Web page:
As time passes, events become history, history becomes myth, and myth becomes legend. Nations coalesce and cleave asunder. And in an age long before humanity’s conception of history, the Great Empire of Glasentia united the tribes and nations of mankind under one throne.
What became of this glorious era has been lost in the tides of time. All that is known is that, after the Glasentian empire collapsed, from the storm of chaos and war, five new nations rose from the ashes:
Adamethia, a bright and cunning nation of tale-spinners and thieves’ guilds, pledged to preserve the ways of their imperial precursors
Alexanthium, a rich and productive nation whose people find simple contentment in football and archiving libraries of useless information
The Austinites, a technologically advanced people who prize their zest for life and taste in music and women
Alisiane, a peaceful and progressive nation who can never get a word in.
Little is known of that epic time of history, the Era of the Five Nations, but it would be an utter dark age were it not for an Adamethian scribe, Adamstradamus, and his descendants. The following is the account of that ancient scribe.
So it begins …
“Driven away from their homes in the Glasentian empire, the tattered refugees wandered along the river bank for many moons. Many died on the way before they discovered the land promised to them by the old blind prophet, whose strange dreams led them on this path to a new life. It was a fertile land, sheltered by hills and mountains to the north, to the south it was nourished by rich red sands of the river banks.
“The leader of the travelers stood on a high rock, scanning the lush fields of heather and full of grazing gazelle. Adam Glasier was his name, and in the character of his well-intentioned narcissism, as the first of his settlers pitched her tent, he declared that this land be named Adamethia, and founded the nation’s first city. So it is known today.
“Adam, Adamethia’s greatest and only leader, in his wisdom sent forth the two intrepid explorers, Adamewis and Adamlark, to explore these new lands, and more settlers to follow them. They traveled south, and within a century of marching south founded the second city, Adamopolis. Meanwhile, the rest of the people stayed in their new city, working the land around the river, and for the most part enjoying the simple pleasure of work.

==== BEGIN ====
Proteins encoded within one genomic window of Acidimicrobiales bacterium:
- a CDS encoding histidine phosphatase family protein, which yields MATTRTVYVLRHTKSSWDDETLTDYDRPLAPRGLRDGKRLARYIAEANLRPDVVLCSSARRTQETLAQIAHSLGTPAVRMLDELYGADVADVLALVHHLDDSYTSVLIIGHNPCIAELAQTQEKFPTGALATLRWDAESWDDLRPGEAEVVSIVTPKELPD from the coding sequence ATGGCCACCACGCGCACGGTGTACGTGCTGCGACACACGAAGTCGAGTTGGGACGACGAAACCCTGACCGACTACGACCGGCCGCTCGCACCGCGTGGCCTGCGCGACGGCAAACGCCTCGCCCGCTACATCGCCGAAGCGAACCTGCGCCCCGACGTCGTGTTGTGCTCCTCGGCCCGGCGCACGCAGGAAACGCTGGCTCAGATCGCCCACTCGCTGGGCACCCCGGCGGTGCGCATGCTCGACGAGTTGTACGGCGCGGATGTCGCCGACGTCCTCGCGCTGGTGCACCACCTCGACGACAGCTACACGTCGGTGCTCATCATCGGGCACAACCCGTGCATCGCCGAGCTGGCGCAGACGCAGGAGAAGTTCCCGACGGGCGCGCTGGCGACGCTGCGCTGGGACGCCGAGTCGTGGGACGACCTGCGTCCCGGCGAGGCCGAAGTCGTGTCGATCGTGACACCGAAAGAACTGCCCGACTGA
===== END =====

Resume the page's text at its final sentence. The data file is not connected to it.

“The Adamethians were a primitive people – after the fall of Glasentia, which had all but become a myth except in their holiest of scrolls, most of their technology had been lost. In their exploration, the scouts came upon a number of native villages, who blessed them with secrets such as the knowledge of alphabet and building spears to poke people to death, as well as many friendly mercenaries, with little foreboding that their future generations of Adamethians might use these gifts to steal their land and enslave their people. Oh well.
“One day, a swordsman named Adamgar was on a journey north, far from his homeland in Adamethia, in search of the Eroma Stone, a fabled jewel that if worn would allow him to charm any woman he wanted. After many years of scouring the north, he found himself lost in a marsh, reeling with starvation, when he saw a city in the distance – it was no city that his people knew or built. As he collapsed in the mud, a contingent of club-wielding maidens emerged from the distance, surrounded him. Adamgar was sure they would kill him, but instead they spoke to him in a strange, lisping tongue, before carrying him off to their city. He heard the word ‘Anneopolis’ uttered many times, with another name, ‘Alisia,’ with the reverence and awe of their chieftain.
“As Adamgar learned, these were the Alisianes, a faction of the old Glasentian empire. Within a year they sent him back with their ambassador to the city of Adamethia. A cease-fire was swiftly agreed upon – the two young nations had no reason to waste time fighting one another. Adamgar never found the legendary Eroma Stone, but his actions sealed the friendship of Adamethia and Alisiane for many years to come.”
“The Adamethians explored their land. Soon, it was their vow, their manifest destiny, to conquer the wild and uninhabited north.”